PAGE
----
Running up debts of more than $100 million qualifies Maricopa County's leaders to be called pound foolish, but that doesn't mean they are penny-wise.

While the bulk of the county's swelling fiscal crisis stems from loans that have piled up and been hidden with more loans, the county has also wasted a share of the money it does have to spend.

Last week, at the same meeting in which the Board of Supervisors considered emergency budget cuts to eliminate almost 300 jobs, board members voted 3-2 to continue giving supervisors Ed King and Mary Rose Wilcox--and King's top aide, Dick Bryce--free county cars to drive.

The two supervisors are among about 60 county employees--including top managers--who receive free cars and access to county-paid gas pumps and car washes.

The free vehicles have become a lightning rod for public outrage as the county's fiscal affairs have fallen into disarray.

King and Wilcox say they need the cars to cover their large districts. But fellow board member Tom Rawles labeled the cars' use "outrageous and egregious" at last week's meeting, saying the free automobiles set a particularly bad tone as the board considers firing hundreds of employees.

Other examples of county profligacy run the gamut from multimillion-dollar debacles to nickel-and-dime foul-ups:

ù As reported last year in New Times, the county wasted more than $12 million by purchasing and then throwing away a new computer system for the county's Health Care Agency (What's $12 Million Among Friends?" October 6, 1993). In that deal, the county bought an expensive IBM mainframe computer and most of the software needed to replace the agency's antiquated computing system. The new system was within a few million dollars of being finished when county officials decided they did not want to spend any more money on it--even though an efficient system was expected to save the county $18.4 million over four years.

So the IBM system was simply unplugged and hauled away.
The Health Care Agency, which loses tens of millions of dollars annually and represents a large part of the county's budget dilemma, still needs a new computer system. In fact, county planning documents and projections show, a new system will ultimately help the agency dig its way out of the hole by speeding up billing and increasing the amount of revenue flowing into the health-care system.

But since ditching the IBM system, county planners have yet to determine what system will be purchased, let alone where the money to pay for it will come from.

ù During the year it was throwing away the computer, the county gave away 225 acres of undeveloped land so the City of Chandler could build a golf course.

The property, located at the intersection of Riggs and McQueen roads, had been in county hands since the mid-1960s. (It was the site of a failed industrial-development park.) In 1991, Chandler officials and golfing advocates approached the county to see if they could lease the land for a new course.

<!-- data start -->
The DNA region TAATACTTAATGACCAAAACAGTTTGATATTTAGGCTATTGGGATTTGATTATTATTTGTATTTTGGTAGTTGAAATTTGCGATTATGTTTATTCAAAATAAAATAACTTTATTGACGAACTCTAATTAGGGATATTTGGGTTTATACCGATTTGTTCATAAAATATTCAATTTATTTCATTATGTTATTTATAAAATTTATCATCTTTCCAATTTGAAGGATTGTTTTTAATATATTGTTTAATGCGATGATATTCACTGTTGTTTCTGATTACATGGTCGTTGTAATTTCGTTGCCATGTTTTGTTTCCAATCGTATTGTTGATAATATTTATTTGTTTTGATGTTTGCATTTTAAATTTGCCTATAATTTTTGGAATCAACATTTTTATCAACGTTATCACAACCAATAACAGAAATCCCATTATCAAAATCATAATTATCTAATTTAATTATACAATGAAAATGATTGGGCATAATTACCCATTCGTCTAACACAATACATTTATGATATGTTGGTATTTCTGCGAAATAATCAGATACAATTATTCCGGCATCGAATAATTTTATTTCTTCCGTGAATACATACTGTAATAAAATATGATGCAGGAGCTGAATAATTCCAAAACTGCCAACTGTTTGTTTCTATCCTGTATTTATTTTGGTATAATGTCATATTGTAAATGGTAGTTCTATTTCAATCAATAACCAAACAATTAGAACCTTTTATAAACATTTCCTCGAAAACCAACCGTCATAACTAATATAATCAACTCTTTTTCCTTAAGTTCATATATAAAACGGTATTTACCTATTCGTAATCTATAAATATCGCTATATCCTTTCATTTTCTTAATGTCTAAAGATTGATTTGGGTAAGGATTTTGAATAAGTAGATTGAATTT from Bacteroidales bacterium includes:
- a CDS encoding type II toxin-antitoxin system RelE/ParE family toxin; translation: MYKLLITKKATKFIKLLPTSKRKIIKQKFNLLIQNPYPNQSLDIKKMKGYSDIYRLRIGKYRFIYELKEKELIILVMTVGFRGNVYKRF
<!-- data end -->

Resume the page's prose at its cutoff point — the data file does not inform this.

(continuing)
Wayne Collins, the county's former public works director, opposed the deal before he was forced to resign over differences with then-county manager Roy Pederson. Collins says the county could easily have leased the land to a private developer, which would build the golf course and share a cut of profits with the county.

"We have three other golf courses that worked out fine that way," he says. "Why should we give a gift of land to the City of Chandler?"
But the gift was given. And what is Chandler doing with the land?
Arranging to lease it to a private developer for a golf course, says Dave McDowell, the city's leisure services and parks manager. McDowell, who claims not to know how much the property is worth, says the county originally was going to rent the land to the city, but then decided to just give it to Chandler.

"We get a golf course with no financial risk," he says. "It'll be a great deal for Chandler residents."
ù The county will give away a golf-course site, but Kim O'Connor of the Public Defender's Office has learned that it will not easily part with a wheel for a chair.

Last year, O'Connor, who has worked in the office for ten years, wanted some new office furniture, but didn't expect the county would be willing to pay for it. So she bought her own furniture, picking up a bargain from a law firm that was moving. "I had a lawyer's chair, and someone sat down on it, and the wheel broke," she says. "I called [the office's supply person] and asked if they can replace the wheel."

O'Connor was told she couldn't have a new wheel. She would have to take a whole new chair. She couldn't believe it.

"They can't replace my wheel, but they can buy me a new chair?" she asks. Instead of causing that senseless purchase, O'Connor has been sitting in her broken chair for almost a year.

ù Joan Bates, who works in criminal court administration, also had a simple request for her employers.

Bates says she recently needed what she calls a "hot file," one of those plastic gizmos with three angled slots that hangs on the wall and serves as an in-out box for the day's most pressing work.

When she asked for one, she says, she was told the purchasing department couldn't buy it, because it would cost too much.

"When I requested it, they were telling me they couldn't get one because it was going to cost $200," Bates says.

A baffled Bates checked with a co-worker, who had also requested a box, and the colleague said she had been told the same thing. Bates called an office-supply store and was told what she wanted was available for $16. "I was going to go get the one for $16, but one of the girls in the office said there was a discount supply store down the street, the other side of the bail bondsman, that might sell it cheaper," she says.

The mailbox the county would have paid $200 for, Bates bought for $4.50.
"No wonder we're in trouble," she says.

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